Mr Trump has already nominated a climate change denier to head the Environmental Protection Agency, and he wants to hand control of the Department of Energy to a man who would prefer to abolish it.

On the other hand, the model expects to see stable employment at more conservative branches, including the military. Mr Trump was endorsed by unions representing workers in the Border Patrol and Immigration, Customs and Enforcement Agencies, whose ranks are expected to swell.


May ‘ignoring Brexit problems’

LONDON (December 28): The head of the union that covers senior United Kingdom Public Servants has slammed Prime Minister, Theresa May for failing to talk openly about the complexity of the process for leaving the European Union [Brexit].

General Secretary of the FDA union, Dave Penman said the Prime Minister’s reluctance to consider the issue could lead to a breaking point in Whitehall as staff struggle with an immense workload on limited resources.

Mr Penman said Ms May appeared to be leading a Government that could not cope with any discussion about problems of implementation, as it was interpreted as criticism.

“When anyone pops their head above the parapet — former Permanent Secretaries, ex-Cabinet Secretaries, the Institute for Government — and says this is going to take a long time and it’s complex, they are immediately shot down and accused of betraying the will of the people,” Mr Penman said.  


Rule breakers will be sniffed out

HANOI (December 24): Public Servants working for the Hanoi City Council have been told they must not have tattoos or wear “improper” fragrances.

It was not immediately clear how these rules would be policed and there were no definitions of “improper” perfumes or colognes that should be avoided. There was also confusion over whether only visible tattoos were to be prohibited.

The new etiquette code also requires Public Servants to dress well and be polite when communicating with the public, which might appear as basic requirements but somehow still need to be written into rules.

The code stated that it should be viewed more as a guide than a legal document and that the guidelines for expected behaviour will help improve the image of the Public Service.


“Quarantine leave’ for workers

KUALA LUMPUR (December 24): Malaysian Public Servants are to be granted up to five days unrecorded leave if their children are afflicted with communicable diseases such as dengue haemorrhagic fever or measles and need to be quarantined, the head of the Public Service says.

A directive from Tan Sri Mohamad Zabidi Zainal said workers would also be allowed to stay at home to care for their children if they come down with hand, foot and mouth disease, chicken pox, diphtheria and malaria.

“The parents will be allowed to go on leave for up to five days as long as the child is below 18 years of age; or below 21 if they are still pursuing tertiary education,” Tan Sri Mohamad Zabidi said.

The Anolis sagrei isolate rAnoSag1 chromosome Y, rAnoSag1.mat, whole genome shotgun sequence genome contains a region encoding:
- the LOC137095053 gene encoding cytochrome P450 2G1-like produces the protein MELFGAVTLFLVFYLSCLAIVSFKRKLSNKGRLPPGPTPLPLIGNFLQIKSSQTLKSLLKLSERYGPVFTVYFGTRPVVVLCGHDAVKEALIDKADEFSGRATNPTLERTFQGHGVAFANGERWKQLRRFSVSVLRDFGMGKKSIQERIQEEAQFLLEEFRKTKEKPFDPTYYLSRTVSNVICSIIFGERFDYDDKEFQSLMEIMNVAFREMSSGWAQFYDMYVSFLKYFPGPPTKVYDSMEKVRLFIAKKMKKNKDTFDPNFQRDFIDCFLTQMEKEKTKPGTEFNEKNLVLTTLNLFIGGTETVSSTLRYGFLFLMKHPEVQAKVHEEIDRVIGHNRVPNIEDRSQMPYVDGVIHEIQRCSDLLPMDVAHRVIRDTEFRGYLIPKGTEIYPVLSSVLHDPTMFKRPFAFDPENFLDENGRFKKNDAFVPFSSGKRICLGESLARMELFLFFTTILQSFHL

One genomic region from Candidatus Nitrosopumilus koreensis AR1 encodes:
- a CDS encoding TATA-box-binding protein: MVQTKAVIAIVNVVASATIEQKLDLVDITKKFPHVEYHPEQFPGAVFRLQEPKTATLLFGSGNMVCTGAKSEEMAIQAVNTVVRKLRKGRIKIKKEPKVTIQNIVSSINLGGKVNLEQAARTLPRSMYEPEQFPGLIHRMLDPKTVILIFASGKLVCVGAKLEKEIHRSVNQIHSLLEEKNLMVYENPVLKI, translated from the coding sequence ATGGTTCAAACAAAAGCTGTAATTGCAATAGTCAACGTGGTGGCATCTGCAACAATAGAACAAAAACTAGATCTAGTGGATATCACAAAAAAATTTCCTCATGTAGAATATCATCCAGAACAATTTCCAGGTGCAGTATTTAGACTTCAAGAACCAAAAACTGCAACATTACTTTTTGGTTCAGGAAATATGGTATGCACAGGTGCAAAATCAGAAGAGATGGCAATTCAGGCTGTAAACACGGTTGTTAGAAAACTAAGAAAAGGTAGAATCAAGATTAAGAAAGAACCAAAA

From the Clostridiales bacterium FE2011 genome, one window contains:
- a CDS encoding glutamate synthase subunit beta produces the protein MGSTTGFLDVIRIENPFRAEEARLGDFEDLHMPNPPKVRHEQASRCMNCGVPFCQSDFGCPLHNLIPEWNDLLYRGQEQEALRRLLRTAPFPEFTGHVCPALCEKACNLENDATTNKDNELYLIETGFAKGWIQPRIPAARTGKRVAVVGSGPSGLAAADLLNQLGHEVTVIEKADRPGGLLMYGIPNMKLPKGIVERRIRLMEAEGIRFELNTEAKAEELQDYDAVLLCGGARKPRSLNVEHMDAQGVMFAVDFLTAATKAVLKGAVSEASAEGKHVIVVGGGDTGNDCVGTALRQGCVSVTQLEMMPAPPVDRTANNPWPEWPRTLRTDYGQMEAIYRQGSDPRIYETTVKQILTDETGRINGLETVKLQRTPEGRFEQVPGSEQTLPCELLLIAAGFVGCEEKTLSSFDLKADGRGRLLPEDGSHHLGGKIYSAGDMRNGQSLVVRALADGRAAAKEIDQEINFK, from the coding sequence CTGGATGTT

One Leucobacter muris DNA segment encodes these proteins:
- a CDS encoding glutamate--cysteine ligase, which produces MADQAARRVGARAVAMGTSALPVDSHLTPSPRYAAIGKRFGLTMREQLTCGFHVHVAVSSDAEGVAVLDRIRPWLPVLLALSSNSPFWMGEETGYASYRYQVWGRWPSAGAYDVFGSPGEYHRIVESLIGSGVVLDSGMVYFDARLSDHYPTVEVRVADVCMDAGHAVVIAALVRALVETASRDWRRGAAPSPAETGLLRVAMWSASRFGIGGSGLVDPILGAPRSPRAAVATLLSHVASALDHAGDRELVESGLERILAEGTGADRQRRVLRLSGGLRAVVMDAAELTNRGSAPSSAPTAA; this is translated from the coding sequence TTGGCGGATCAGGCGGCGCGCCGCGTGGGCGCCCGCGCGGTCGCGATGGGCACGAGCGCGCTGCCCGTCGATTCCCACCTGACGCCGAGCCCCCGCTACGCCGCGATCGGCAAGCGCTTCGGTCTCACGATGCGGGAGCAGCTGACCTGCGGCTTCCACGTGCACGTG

However, the age limit would not apply if the sick child was physically handicapped or mentally challenged.


Technical delay in festive pay-out

NAIROBI (December 26): Christmas was not so jolly for tens of thousands of Kenyan Public Servants after a technical hitch with the Integrated Financial Management Information System (Ifmis) delayed salaries.

All county [Local Government] workers and thousands of teachers across the country did not receive their December pay following the breakdown of the much-hyped Government financial management system. Ifmis is used in processing all financial transactions at the national and county levels.

Council of Governors Chair, Peter Munya said while National Government staff had been paid, those in counties spent Christmas without money. “We are helpless,” he said.

The country has 230,000 Public Servants, the bulk employed at the county level, with 290,000 teachers on the Government payroll.


Phoenix still fails to rise

OTTAWA (December 23): Canada’s seemingly endless problems over Public Service pay appear destined to head into the New Year after further glitches were revealed in the troubled Phoenix system.

Phoenix, a new computerised pay system rolled out in February, led to complaints by thousands of Federal Government employees. Some were underpaid, others were overpaid and some were not paid at all. 

The Government confirmed that 82,000 Public Servants were affected in some way between February and the end of June. Since July, Federal unions have said even more workers have come forward with pay problems, but the Government has yet to release that figure, saying it can't be calculated.

After months of requests, the Department in charge of Phoenix revealed that more than 13,000 people have come forward since July 1 to report they were not getting paid or were paid incorrectly because they went on leave or left the Public Service.


Promotions promised at last

ADO EKITI (December 26): Public Servants in the Nigerian State of Ekiti can look forward to a more prosperous New Year after 15,772 of them were granted promotions by Governor Ayo Fayose.

A statement from the Governor’s office said the promotions involved workers in Local Governments and the teaching service as well as core Public Servants.

It said the beneficiaries consisted mainly of those whose promotions were due since 2012, 2013 and 2014.

However, some of the gilt was taken off the lily as the statement went on to say there would be no money to pay for the promotions until March 2017.


Pension concessions to end

TAIPEI (December 25): A special 18 per cent preferential pension interest rate for Taiwan’s Public Servants and educators is to be phased out over six years, the Government has announced.